Newsom signals support for police decertification bill next year

By Alexander Nieves 10/01/2020 11:26 AM EDT

Gov. Gavin Newsom late Wednesday indicated support for a law enforcement decertification bill that legislative leaders say will be a priority for 2021 after a proposal failed to receive a floor vote this session.

This year’s measure, CA SB731 (19R), would have created a system for rescinding the certificates of peace officers who have committed serious offenses, like use of excessive force or fraud.

Impact: Newsom’s support gives liberal Democrats and police reform advocates additional momentum heading into the next session after their initial effort to get decertification across the finish line ran into resistance from law enforcement and an icy response for more moderate lawmakers.

What happened: Newsom offered support for decertification in a veto message for another bill, CA SB1299 (19R). That bill would have required law enforcement agencies to notify the Commission on Peace Officers Standards and Training when an officer is terminated or resigns a pending investigation into their conduct. It was an effort to prevent errant officers from jumping from department to department after committing an offense.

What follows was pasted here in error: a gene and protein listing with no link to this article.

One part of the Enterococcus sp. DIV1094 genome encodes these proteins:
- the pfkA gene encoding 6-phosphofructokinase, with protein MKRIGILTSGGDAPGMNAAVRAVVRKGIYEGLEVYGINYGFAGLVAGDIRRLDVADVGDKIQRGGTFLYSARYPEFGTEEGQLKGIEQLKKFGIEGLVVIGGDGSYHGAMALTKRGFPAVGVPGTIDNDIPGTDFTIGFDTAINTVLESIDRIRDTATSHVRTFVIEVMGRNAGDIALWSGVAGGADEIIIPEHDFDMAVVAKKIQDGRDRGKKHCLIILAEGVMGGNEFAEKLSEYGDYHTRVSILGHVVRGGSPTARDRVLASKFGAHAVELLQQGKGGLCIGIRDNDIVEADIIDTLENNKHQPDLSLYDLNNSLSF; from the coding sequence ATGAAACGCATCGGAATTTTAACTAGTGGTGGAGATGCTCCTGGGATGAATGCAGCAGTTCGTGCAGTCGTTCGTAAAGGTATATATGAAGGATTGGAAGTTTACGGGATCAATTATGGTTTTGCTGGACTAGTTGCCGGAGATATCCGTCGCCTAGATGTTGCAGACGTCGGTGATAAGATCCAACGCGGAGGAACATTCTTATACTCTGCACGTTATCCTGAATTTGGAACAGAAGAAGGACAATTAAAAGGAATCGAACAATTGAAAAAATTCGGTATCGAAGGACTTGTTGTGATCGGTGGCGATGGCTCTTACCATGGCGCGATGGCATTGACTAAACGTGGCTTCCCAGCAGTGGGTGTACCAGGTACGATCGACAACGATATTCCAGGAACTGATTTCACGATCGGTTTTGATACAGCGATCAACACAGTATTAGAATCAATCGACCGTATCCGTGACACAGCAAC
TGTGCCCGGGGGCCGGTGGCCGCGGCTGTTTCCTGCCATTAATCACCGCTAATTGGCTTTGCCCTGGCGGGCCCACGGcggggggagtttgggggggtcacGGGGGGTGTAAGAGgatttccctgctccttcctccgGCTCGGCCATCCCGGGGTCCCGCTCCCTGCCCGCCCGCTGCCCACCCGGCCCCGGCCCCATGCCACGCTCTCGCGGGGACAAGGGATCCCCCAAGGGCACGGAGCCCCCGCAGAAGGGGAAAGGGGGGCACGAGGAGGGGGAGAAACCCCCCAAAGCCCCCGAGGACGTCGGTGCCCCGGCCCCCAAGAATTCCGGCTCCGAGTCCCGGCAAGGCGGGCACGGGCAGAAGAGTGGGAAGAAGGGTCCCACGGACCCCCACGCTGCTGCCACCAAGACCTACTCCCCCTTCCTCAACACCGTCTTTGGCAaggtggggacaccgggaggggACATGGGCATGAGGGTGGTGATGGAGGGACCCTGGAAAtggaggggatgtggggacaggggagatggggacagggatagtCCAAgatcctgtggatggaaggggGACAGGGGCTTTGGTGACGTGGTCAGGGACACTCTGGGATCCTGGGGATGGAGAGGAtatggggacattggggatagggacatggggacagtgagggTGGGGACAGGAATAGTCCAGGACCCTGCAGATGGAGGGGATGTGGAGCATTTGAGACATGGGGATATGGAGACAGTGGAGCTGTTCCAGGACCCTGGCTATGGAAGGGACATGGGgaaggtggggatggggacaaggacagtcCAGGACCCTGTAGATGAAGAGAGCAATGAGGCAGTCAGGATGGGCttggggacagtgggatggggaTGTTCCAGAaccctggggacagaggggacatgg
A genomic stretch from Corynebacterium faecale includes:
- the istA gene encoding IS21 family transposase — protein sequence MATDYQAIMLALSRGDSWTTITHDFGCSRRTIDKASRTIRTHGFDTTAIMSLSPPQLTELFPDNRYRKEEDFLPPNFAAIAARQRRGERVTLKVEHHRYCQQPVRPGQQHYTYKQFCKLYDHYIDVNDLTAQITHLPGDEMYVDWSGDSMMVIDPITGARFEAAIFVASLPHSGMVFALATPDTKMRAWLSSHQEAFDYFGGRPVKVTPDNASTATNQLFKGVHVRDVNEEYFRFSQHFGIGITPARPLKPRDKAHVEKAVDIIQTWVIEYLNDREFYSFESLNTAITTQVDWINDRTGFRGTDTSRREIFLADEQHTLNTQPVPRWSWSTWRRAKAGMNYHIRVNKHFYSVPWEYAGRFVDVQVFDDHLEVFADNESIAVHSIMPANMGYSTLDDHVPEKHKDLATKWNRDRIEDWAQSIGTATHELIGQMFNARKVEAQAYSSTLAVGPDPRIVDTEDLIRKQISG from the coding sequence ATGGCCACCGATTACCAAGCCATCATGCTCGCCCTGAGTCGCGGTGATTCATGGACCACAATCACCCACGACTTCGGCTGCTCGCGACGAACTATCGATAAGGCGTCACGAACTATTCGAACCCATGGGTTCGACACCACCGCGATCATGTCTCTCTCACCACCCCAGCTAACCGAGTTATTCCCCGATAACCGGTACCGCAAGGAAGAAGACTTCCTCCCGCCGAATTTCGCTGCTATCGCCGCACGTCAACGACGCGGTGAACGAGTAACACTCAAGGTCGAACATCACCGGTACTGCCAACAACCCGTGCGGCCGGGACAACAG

Newsom said he was concerned signing SB 1299 would “slow momentum for broader decertification measures in future legislative sessions.”

Background: California is currently one of just a handful of states that don’t have a process for pulling an officer’s badge if they’ve committed a crime. The lack of a system for preventing problem officers from moving between departments has been criticized by Attorney General Xavier Becerra, who called on the Legislature to pass a decertification law in the wake of the police killing of George Floyd.

While activism after the police killing of George Floyd propelled some bills forward this summer, the decertification proposal ran into opposition from law enforcement groups. They argued the bill, which was unveiled in June, had not been in print long enough to be properly vetted in a condensed session.

What’s next: SB 731 author Sen. Steve Bradford (D-Gardena) said he’s received a commitment from leaders in the Senate and Assembly that new decertification legislation will receive a vote by sometime around June.

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